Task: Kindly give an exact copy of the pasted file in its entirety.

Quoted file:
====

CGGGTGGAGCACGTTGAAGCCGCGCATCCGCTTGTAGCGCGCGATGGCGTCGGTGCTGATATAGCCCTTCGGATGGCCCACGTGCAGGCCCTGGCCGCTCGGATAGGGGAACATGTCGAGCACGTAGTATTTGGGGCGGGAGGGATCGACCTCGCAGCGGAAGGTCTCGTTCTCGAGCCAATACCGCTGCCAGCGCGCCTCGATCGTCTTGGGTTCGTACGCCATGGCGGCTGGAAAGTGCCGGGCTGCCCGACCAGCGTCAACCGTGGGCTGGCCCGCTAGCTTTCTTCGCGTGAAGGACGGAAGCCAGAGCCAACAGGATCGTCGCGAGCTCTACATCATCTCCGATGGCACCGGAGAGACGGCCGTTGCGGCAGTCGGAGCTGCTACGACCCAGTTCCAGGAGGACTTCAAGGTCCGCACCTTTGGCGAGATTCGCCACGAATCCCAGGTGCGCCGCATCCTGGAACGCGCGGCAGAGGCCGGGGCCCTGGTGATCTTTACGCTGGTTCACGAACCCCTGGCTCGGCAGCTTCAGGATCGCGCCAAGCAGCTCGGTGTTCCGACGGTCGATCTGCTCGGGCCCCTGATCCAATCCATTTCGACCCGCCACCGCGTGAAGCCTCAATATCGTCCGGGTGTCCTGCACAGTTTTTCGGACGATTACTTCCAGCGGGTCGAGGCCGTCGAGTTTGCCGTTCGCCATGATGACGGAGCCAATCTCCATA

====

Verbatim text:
CGGGTGGAGCACGTTGAAGCCGCGCATCCGCTTGTAGCGCGCGATGGCGTCGGTGCTGATATAGCCCTTCGGATGGCCCACGTGCAGGCCCTGGCCGCTCGGATAGGGGAACATGTCGAGCACGTAGTATTTGGGGCGGGAGGGATCGACCTCGCAGCGGAAGGTCTCGTTCTCGAGCCAATACCGCTGCCAGCGCGCCTCGATCGTCTTGGGTTCGTACGCCATGGCGGCTGGAAAGTGCCGGGCTGCCCGACCAGCGTCAACCGTGGGCTGGCCCGCTAGCTTTCTTCGCGTGAAGGACGGAAGCCAGAGCCAACAGGATCGTCGCGAGCTCTACATCATCTCCGATGGCACCGGAGAGACGGCCGTTGCGGCAGTCGGAGCTGCTACGACCCAGTTCCAGGAGGACTTCAAGGTCCGCACCTTTGGCGAGATTCGCCACGAATCCCAGGTGCGCCGCATCCTGGAACGCGCGGCAGAGGCCGGGGCCCTGGTGATCTTTACGCTGGTTCACGAACCCCTGGCTCGGCAGCTTCAGGATCGCGCCAAGCAGCTCGGTGTTCCGACGGTCGATCTGCTCGGGCCCCTGATCCAATCCATTTCGACCCGCCACCGCGTGAAGCCTCAATATCGTCCGGGTGTCCTGCACAGTTTTTCGGACGATTACTTCCAGCGGGTCGAGGCCGTCGAGTTTGCCGTTCGCCATGATGACGGAGCCAATCTCCATA